- Brett Okamoto
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In 2010, Dagestani lightweight Rustam Khabilov traveled halfway around the world to ask a very specific man a very specific question.
The man was martial arts guru Greg Jackson. The question: Am I good enough?
"The first time I came to the United States, I walked into Greg Jackson's gym to see if I could continue my pro career," Khabilov said, through an interpreter. "I wanted to know his opinion -- what he thought of me and if I had potential for the future."
Four years later, Khabilov (17-1) is still with Jackson in Albuquerque, New Mexico. Suffice it to say Jackson saw potential for the future.
"Honestly, that first conversation is only between me and Greg," Khabilov said. "The only thing I can say is that he has always believed in me."
Khabilov will look to answer another question this weekend in New Mexico when he meets former UFC lightweight champion Ben Henderson in the main event of UFC Fight Night 42 at Tingley Coliseum in Albuquerque.
Regarding whether Khabilov is capable of fighting professionally, that has been answered -- he is 3-0 in the Octagon thus far. The question this time: Just how good is he? A win over Henderson (20-3), who defended the UFC title three times before losing it to Anthony Pettis last year, would say a lot.
"I think he has a combination of being able to handle himself outside the cage, talent, he's a good athlete and very coachable," Jackson said. "All of those elements it takes to win. If he deals well with pressure, he'll have the ingredients to be a champion."
To hear Khabilov tell it, Jackson is largely responsible for where he's at today and it goes beyond the advice the head trainer feeds him between rounds.
Khabilov valued Jackson's assessment of his talent because in Russia, the trainer's name had become synonymous with winning. Khabilov read about the work Jackson did with UFC champions Georges St-Pierre and Rashad Evans.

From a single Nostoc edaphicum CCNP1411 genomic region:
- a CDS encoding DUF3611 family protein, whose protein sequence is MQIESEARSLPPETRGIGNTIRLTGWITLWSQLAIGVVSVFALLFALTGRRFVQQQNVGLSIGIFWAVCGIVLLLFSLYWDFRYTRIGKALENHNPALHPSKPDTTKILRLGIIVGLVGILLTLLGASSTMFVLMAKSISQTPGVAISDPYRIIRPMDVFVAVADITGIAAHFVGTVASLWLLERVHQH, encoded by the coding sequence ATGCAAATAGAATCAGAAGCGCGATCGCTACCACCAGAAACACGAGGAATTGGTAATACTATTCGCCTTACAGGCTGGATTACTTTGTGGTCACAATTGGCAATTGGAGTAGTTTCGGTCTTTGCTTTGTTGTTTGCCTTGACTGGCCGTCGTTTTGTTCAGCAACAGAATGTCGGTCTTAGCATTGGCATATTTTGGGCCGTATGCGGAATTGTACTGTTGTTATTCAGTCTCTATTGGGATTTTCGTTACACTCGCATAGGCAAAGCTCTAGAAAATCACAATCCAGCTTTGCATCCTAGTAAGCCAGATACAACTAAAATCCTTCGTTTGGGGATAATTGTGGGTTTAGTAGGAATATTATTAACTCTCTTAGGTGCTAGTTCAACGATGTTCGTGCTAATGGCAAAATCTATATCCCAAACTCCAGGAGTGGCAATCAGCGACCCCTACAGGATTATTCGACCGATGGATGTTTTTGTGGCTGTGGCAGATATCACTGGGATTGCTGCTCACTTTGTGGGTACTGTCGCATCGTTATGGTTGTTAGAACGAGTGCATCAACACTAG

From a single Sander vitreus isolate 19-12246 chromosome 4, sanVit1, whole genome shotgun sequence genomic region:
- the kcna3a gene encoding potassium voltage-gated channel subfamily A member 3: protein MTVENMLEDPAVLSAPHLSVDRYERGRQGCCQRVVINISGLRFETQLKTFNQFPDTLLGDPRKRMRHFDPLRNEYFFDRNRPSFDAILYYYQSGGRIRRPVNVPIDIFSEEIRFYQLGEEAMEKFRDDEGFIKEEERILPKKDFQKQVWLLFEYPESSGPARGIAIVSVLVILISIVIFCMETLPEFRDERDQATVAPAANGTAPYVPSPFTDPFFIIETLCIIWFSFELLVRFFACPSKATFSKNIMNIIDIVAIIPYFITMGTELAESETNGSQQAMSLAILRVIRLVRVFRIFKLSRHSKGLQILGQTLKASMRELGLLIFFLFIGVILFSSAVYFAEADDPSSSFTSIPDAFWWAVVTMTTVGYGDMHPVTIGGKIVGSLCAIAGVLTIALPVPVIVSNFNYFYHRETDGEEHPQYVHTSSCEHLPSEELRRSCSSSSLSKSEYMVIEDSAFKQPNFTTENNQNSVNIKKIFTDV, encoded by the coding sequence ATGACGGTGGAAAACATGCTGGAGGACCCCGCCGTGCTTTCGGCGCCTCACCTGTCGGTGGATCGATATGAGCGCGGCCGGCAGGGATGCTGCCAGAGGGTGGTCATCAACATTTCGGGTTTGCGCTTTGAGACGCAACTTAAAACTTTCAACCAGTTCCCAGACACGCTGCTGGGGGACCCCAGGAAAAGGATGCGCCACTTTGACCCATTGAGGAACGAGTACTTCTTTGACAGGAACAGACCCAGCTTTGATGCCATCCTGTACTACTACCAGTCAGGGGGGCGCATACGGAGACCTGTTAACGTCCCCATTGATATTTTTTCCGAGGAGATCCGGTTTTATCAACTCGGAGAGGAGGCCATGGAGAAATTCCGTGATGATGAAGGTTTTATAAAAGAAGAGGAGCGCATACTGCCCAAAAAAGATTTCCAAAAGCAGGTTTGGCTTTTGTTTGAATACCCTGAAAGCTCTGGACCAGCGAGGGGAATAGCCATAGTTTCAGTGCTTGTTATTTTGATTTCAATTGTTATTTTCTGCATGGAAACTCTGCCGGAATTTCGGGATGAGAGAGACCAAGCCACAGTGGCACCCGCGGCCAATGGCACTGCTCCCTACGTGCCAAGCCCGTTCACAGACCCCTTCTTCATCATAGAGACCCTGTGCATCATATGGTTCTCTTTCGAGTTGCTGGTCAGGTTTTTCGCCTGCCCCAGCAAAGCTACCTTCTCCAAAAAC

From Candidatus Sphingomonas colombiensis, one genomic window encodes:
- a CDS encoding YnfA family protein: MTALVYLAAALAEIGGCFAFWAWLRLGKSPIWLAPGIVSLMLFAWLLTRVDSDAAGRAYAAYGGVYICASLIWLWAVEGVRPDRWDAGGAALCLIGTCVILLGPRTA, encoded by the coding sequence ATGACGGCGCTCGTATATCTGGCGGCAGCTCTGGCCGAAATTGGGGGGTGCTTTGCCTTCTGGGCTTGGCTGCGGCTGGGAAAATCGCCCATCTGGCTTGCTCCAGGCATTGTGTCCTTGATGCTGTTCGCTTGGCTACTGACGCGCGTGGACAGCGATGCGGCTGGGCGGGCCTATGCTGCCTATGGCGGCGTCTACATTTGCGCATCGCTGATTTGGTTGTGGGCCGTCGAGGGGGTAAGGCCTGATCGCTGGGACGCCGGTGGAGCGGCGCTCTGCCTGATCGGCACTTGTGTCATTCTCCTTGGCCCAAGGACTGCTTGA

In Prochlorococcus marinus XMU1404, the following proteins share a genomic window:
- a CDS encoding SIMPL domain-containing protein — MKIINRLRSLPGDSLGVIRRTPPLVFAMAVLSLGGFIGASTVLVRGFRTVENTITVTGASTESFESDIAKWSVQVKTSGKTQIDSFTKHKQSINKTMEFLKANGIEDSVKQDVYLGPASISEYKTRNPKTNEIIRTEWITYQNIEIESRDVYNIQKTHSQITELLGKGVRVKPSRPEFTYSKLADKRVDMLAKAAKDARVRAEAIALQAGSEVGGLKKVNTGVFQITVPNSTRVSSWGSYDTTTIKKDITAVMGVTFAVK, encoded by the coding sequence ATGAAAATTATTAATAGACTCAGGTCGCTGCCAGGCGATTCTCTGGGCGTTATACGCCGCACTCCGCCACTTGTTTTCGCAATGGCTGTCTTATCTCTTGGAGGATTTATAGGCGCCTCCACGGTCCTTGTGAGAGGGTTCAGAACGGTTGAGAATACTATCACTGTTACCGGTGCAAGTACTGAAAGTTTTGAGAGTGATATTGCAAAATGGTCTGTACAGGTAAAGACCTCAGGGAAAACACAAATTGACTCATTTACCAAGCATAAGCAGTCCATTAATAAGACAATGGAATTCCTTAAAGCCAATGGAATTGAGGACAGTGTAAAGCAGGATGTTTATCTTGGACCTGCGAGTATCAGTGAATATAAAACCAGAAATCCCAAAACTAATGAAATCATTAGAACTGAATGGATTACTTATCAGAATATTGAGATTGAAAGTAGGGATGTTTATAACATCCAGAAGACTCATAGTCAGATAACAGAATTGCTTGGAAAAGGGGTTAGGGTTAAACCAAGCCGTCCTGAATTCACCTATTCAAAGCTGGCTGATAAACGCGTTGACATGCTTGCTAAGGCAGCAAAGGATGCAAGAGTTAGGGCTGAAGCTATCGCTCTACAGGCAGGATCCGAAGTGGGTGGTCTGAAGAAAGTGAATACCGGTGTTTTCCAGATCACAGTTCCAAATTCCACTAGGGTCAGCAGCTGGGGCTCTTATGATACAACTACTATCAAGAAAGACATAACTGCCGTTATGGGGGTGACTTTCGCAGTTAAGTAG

If anyone was capable of saying if he could make it in the sport long term, it was Jackson. But Khabilov didn't expect him to invest so heavily in seeing it happen.
Upon arriving in the U.S. and hitting it off with Jackson-Winkeljohn, Khabilov turned his attention to signing with the UFC. He was undefeated, but says his management at the time made little progress with the world's largest fight promotion.
Khabilov says he was relatively broke and couldn't afford to stay in Albuquerque. He started to plan a permanent move back to Russia, where he would hopefully be able to cram 10 fights onto his resume in a relatively short time period.
Jackson stepped in and made arrangements to keep Khabilov in the States.
"Greg Jackson is like a brother to me," Khabilov said. "At one point in my career, I went through a hard time. Greg helped me out not only with training. He invited me to his house to say at his place. I love this man.
"He said, 'If you need anything -- home, money, food -- I'll do everything for you. You're not going anywhere.' After that, I fired my old manager and hired a new one and we've been moving really good."
Khabilov signed with the UFC in 2012 and quickly caught the sport's attention with his powerful takedowns. He knocked out Vinc Pichel after suplexing him to the floor in his UFC debut and then injured Yancy Medeiros during a takedown attempt.
That grappling ability, which Khabilov picked up alongside world-class wrestlers in Dagestan, will surely be tested this weekend. Henderson is a former NAIA collegiate All-American wrestler and one of the more physical lightweights in the UFC.
Khabilov, for one, likes the matchup. He should, as he was the one who requested the fight. Is he good enough to beat Henderson? So far, that kind of question has been met by a positive response for Khabilov.
"I'll try to finish this fight every single second," Khabilov said. "I don't want to leave it to the judges.
"We're going to check whose wrestling is better in this fight. I'm really excited about it. Ben Henderson is one of the best in the division and in the world."
In 2010, Dagestani lightweight Rustam Khabilov traveled halfway around the world to ask a very specific man a very specific question.The man was martial arts guru Greg Jackson.